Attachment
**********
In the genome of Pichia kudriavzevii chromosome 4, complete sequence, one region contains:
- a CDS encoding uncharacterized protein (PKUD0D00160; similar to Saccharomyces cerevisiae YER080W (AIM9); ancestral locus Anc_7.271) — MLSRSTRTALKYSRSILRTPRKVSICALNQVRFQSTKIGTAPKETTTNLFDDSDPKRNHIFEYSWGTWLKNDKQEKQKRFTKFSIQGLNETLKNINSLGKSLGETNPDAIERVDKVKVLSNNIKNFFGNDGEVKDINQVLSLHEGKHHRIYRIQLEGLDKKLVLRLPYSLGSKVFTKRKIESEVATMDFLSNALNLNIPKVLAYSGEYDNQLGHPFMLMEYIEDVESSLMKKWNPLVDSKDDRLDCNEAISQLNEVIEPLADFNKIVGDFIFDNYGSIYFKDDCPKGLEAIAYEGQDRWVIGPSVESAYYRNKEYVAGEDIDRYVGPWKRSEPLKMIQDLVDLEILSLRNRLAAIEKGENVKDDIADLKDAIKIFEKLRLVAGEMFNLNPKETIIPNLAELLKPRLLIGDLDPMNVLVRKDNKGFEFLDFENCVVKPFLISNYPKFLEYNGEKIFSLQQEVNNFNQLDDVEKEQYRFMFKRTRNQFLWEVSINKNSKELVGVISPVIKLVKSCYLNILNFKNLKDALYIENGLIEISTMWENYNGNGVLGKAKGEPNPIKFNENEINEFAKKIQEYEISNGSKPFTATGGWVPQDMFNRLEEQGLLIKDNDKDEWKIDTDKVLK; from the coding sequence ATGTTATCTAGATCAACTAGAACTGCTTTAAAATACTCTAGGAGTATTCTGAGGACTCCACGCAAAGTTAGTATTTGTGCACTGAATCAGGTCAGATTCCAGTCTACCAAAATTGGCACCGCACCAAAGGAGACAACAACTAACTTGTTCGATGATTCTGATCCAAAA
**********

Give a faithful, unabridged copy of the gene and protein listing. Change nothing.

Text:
In the genome of Pichia kudriavzevii chromosome 4, complete sequence, one region contains:
- a CDS encoding uncharacterized protein (PKUD0D00160; similar to Saccharomyces cerevisiae YER080W (AIM9); ancestral locus Anc_7.271) — MLSRSTRTALKYSRSILRTPRKVSICALNQVRFQSTKIGTAPKETTTNLFDDSDPKRNHIFEYSWGTWLKNDKQEKQKRFTKFSIQGLNETLKNINSLGKSLGETNPDAIERVDKVKVLSNNIKNFFGNDGEVKDINQVLSLHEGKHHRIYRIQLEGLDKKLVLRLPYSLGSKVFTKRKIESEVATMDFLSNALNLNIPKVLAYSGEYDNQLGHPFMLMEYIEDVESSLMKKWNPLVDSKDDRLDCNEAISQLNEVIEPLADFNKIVGDFIFDNYGSIYFKDDCPKGLEAIAYEGQDRWVIGPSVESAYYRNKEYVAGEDIDRYVGPWKRSEPLKMIQDLVDLEILSLRNRLAAIEKGENVKDDIADLKDAIKIFEKLRLVAGEMFNLNPKETIIPNLAELLKPRLLIGDLDPMNVLVRKDNKGFEFLDFENCVVKPFLISNYPKFLEYNGEKIFSLQQEVNNFNQLDDVEKEQYRFMFKRTRNQFLWEVSINKNSKELVGVISPVIKLVKSCYLNILNFKNLKDALYIENGLIEISTMWENYNGNGVLGKAKGEPNPIKFNENEINEFAKKIQEYEISNGSKPFTATGGWVPQDMFNRLEEQGLLIKDNDKDEWKIDTDKVLK; from the coding sequence ATGTTATCTAGATCAACTAGAACTGCTTTAAAATACTCTAGGAGTATTCTGAGGACTCCACGCAAAGTTAGTATTTGTGCACTGAATCAGGTCAGATTCCAGTCTACCAAAATTGGCACCGCACCAAAGGAGACAACAACTAACTTGTTCGATGATTCTGATCCAAAA